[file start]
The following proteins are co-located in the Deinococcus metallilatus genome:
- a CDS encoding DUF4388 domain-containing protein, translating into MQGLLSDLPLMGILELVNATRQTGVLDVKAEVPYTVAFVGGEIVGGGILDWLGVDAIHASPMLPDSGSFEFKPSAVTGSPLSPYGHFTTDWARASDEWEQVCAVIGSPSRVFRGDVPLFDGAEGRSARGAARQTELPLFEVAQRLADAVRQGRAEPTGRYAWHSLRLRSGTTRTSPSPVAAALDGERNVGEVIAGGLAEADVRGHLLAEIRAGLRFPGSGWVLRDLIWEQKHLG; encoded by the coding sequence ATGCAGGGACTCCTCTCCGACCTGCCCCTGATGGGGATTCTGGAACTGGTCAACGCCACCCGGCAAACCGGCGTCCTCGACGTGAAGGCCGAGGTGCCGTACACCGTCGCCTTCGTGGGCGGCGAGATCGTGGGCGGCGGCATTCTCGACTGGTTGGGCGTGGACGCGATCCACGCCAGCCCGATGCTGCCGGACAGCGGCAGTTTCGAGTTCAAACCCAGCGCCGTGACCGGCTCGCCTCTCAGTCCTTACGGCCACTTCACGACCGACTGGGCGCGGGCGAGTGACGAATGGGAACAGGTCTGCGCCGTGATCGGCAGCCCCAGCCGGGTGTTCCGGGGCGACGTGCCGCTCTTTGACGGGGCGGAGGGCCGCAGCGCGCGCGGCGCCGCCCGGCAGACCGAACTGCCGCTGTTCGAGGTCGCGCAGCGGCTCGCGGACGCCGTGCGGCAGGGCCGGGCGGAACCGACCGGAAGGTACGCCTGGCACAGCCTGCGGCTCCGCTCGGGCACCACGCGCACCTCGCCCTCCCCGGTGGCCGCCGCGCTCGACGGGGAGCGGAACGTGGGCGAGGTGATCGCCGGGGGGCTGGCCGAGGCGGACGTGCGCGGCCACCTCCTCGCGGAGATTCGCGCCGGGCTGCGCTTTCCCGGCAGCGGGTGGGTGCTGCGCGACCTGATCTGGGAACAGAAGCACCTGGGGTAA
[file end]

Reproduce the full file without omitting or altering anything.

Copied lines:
The following proteins are co-located in the Deinococcus metallilatus genome:
- a CDS encoding DUF4388 domain-containing protein, translating into MQGLLSDLPLMGILELVNATRQTGVLDVKAEVPYTVAFVGGEIVGGGILDWLGVDAIHASPMLPDSGSFEFKPSAVTGSPLSPYGHFTTDWARASDEWEQVCAVIGSPSRVFRGDVPLFDGAEGRSARGAARQTELPLFEVAQRLADAVRQGRAEPTGRYAWHSLRLRSGTTRTSPSPVAAALDGERNVGEVIAGGLAEADVRGHLLAEIRAGLRFPGSGWVLRDLIWEQKHLG; encoded by the coding sequence ATGCAGGGACTCCTCTCCGACCTGCCCCTGATGGGGATTCTGGAACTGGTCAACGCCACCCGGCAAACCGGCGTCCTCGACGTGAAGGCCGAGGTGCCGTACACCGTCGCCTTCGTGGGCGGCGAGATCGTGGGCGGCGGCATTCTCGACTGGTTGGGCGTGGACGCGATCCACGCCAGCCCGATGCTGCCGGACAGCGGCAGTTTCGAGTTCAAACCCAGCGCCGTGACCGGCTCGCCTCTCAGTCCTTACGGCCACTTCACGACCGACTGGGCGCGGGCGAGTGACGAATGGGAACAGGTCTGCGCCGTGATCGGCAGCCCCAGCCGGGTGTTCCGGGGCGACGTGCCGCTCTTTGACGGGGCGGAGGGCCGCAGCGCGCGCGGCGCCGCCCGGCAGACCGAACTGCCGCTGTTCGAGGTCGCGCAGCGGCTCGCGGACGCCGTGCGGCAGGGCCGGGCGGAACCGACCGGAAGGTACGCCTGGCACAGCCTGCGGCTCCGCTCGGGCACCACGCGCACCTCGCCCTCCCCGGTGGCCGCCGCGCTCGACGGGGAGCGGAACGTGGGCGAGGTGATCGCCGGGGGGCTGGCCGAGGCGGACGTGCGCGGCCACCTCCTCGCGGAGATTCGCGCCGGGCTGCGCTTTCCCGGCAGCGGGTGGGTGCTGCGCGACCTGATCTGGGAACAGAAGCACCTGGGGTAA